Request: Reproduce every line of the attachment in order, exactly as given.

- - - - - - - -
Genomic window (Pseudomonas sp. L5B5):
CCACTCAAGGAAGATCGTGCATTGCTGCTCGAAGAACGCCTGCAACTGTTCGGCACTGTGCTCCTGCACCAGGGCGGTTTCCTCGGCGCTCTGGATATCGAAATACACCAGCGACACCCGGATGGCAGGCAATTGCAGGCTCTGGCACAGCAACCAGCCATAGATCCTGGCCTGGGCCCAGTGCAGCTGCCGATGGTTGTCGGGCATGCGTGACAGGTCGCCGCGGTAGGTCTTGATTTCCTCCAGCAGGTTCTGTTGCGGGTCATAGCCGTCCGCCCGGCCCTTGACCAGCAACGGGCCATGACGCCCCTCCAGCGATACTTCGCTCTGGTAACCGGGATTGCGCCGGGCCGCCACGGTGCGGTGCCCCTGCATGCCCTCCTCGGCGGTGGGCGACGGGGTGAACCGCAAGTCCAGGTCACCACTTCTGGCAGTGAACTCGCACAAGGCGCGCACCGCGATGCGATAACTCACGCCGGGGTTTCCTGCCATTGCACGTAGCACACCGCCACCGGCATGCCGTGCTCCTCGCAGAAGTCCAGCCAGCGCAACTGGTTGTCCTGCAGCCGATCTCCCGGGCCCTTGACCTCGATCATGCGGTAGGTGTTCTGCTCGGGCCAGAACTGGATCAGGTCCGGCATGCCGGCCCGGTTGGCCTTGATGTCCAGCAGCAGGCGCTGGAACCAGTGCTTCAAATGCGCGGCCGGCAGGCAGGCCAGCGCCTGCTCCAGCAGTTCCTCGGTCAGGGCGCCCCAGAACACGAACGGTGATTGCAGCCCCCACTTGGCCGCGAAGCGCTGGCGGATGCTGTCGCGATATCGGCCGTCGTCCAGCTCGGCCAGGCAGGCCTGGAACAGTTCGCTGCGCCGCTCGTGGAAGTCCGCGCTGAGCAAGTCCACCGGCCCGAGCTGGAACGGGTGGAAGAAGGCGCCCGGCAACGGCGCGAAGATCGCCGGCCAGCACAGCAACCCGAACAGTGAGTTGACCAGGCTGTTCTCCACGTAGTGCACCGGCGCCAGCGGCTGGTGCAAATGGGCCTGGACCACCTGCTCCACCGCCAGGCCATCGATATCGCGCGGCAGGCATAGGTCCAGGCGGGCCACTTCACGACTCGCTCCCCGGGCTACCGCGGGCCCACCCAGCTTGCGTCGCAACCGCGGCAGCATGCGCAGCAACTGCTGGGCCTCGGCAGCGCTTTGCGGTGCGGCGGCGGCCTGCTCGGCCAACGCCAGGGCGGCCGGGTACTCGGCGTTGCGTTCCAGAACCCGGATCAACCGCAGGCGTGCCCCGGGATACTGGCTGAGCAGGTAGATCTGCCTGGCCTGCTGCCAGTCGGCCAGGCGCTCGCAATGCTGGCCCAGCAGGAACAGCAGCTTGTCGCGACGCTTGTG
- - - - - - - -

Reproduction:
Genomic window (Pseudomonas sp. L5B5):
CCACTCAAGGAAGATCGTGCATTGCTGCTCGAAGAACGCCTGCAACTGTTCGGCACTGTGCTCCTGCACCAGGGCGGTTTCCTCGGCGCTCTGGATATCGAAATACACCAGCGACACCCGGATGGCAGGCAATTGCAGGCTCTGGCACAGCAACCAGCCATAGATCCTGGCCTGGGCCCAGTGCAGCTGCCGATGGTTGTCGGGCATGCGTGACAGGTCGCCGCGGTAGGTCTTGATTTCCTCCAGCAGGTTCTGTTGCGGGTCATAGCCGTCCGCCCGGCCCTTGACCAGCAACGGGCCATGACGCCCCTCCAGCGATACTTCGCTCTGGTAACCGGGATTGCGCCGGGCCGCCACGGTGCGGTGCCCCTGCATGCCCTCCTCGGCGGTGGGCGACGGGGTGAACCGCAAGTCCAGGTCACCACTTCTGGCAGTGAACTCGCACAAGGCGCGCACCGCGATGCGATAACTCACGCCGGGGTTTCCTGCCATTGCACGTAGCACACCGCCACCGGCATGCCGTGCTCCTCGCAGAAGTCCAGCCAGCGCAACTGGTTGTCCTGCAGCCGATCTCCCGGGCCCTTGACCTCGATCATGCGGTAGGTGTTCTGCTCGGGCCAGAACTGGATCAGGTCCGGCATGCCGGCCCGGTTGGCCTTGATGTCCAGCAGCAGGCGCTGGAACCAGTGCTTCAAATGCGCGGCCGGCAGGCAGGCCAGCGCCTGCTCCAGCAGTTCCTCGGTCAGGGCGCCCCAGAACACGAACGGTGATTGCAGCCCCCACTTGGCCGCGAAGCGCTGGCGGATGCTGTCGCGATATCGGCCGTCGTCCAGCTCGGCCAGGCAGGCCTGGAACAGTTCGCTGCGCCGCTCGTGGAAGTCCGCGCTGAGCAAGTCCACCGGCCCGAGCTGGAACGGGTGGAAGAAGGCGCCCGGCAACGGCGCGAAGATCGCCGGCCAGCACAGCAACCCGAACAGTGAGTTGACCAGGCTGTTCTCCACGTAGTGCACCGGCGCCAGCGGCTGGTGCAAATGGGCCTGGACCACCTGCTCCACCGCCAGGCCATCGATATCGCGCGGCAGGCATAGGTCCAGGCGGGCCACTTCACGACTCGCTCCCCGGGCTACCGCGGGCCCACCCAGCTTGCGTCGCAACCGCGGCAGCATGCGCAGCAACTGCTGGGCCTCGGCAGCGCTTTGCGGTGCGGCGGCGGCCTGCTCGGCCAACGCCAGGGCGGCCGGGTACTCGGCGTTGCGTTCCAGAACCCGGATCAACCGCAGGCGTGCCCCGGGATACTGGCTGAGCAGGTAGATCTGCCTGGCCTGCTGCCAGTCGGCCAGGCGCTCGCAATGCTGGCCCAGCAGGAACAGCAGCTTGTCGCGACGCTTGTG